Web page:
The Color Connotations of Purple
The color purple is used by Christian churches during the Lenten period, tying it to the passion of Christ. It is linked both with sobriety and with moderation in general, a symbolism based on the idea that it is midway on the color spectrum between the red of passion and the blue of intellectualism.
The Roman custom of wearing cooling wreaths of violets at banquets may have influenced this perception. There were Greek precedents, judging by the name given to the quartz gemstone amethyst which literally means “not intoxicated.” Its temperate violet or cool purple hue made it the stone of Catholic bishops.(Amethyst Gemstone meaning. Crystalline quartz in shades of purple, lilac or mauve is called amethyst, a stone traditionally worn to guard against drunkenness and to instill a sober mind. The word amethyst comes from the Greek meaning "without drunkenness" and amethyst is believed to protect one from poison.)
Purple brings to mind wealth and pageantry. Purple and violet are considered luxurious and royal shades because of the great cost in ancient days for cloth dyed with scarce seashells along the Mediterranean seacoasts. In some cases, its cost was equivalent to the price of gold.(Purple's elite status stems from the rarity and cost of the dye originally used to produce it. Purple fabric used to be so outrageously expensive that only rulers could afford it. The dye initially used to make purple came from the Phoenician trading city of Tyre, which is now in modern-day Lebanon.)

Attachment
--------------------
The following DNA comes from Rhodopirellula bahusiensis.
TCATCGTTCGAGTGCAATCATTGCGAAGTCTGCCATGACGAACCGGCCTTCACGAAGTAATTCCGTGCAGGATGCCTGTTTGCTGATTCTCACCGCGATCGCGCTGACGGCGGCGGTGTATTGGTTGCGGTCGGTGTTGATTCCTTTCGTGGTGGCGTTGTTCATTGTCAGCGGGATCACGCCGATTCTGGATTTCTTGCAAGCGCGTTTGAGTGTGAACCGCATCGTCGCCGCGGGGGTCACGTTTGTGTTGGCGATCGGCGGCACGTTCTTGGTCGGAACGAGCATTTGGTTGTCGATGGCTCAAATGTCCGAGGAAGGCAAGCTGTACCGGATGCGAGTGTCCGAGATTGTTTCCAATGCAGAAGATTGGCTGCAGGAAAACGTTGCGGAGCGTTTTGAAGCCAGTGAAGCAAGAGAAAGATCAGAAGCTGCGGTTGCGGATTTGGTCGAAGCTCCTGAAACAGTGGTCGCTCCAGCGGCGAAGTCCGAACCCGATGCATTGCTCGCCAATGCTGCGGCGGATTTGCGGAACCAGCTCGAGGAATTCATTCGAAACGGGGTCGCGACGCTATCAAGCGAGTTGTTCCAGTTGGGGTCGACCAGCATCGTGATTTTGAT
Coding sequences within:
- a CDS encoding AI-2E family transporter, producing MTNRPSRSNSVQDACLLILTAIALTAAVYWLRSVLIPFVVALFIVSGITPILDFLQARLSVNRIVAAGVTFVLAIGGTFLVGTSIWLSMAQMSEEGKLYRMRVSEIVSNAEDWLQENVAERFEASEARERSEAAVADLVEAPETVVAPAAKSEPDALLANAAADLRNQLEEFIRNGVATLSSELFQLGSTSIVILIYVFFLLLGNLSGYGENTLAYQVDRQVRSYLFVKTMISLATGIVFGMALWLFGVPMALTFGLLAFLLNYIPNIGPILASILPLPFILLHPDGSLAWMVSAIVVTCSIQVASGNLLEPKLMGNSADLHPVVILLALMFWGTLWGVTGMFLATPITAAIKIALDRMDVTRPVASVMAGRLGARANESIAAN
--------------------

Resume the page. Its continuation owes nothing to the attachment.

The Roman emperor Nero forbade any of his subjects to wear his special color.
Females designated purple as their favorite color in a poll recently while men named it their least favorite color.
Decorators and psychologists tell us that purple is a color to be used sparingly. It is considered a “heavy” color, and long exposure to purple may become depressing to some.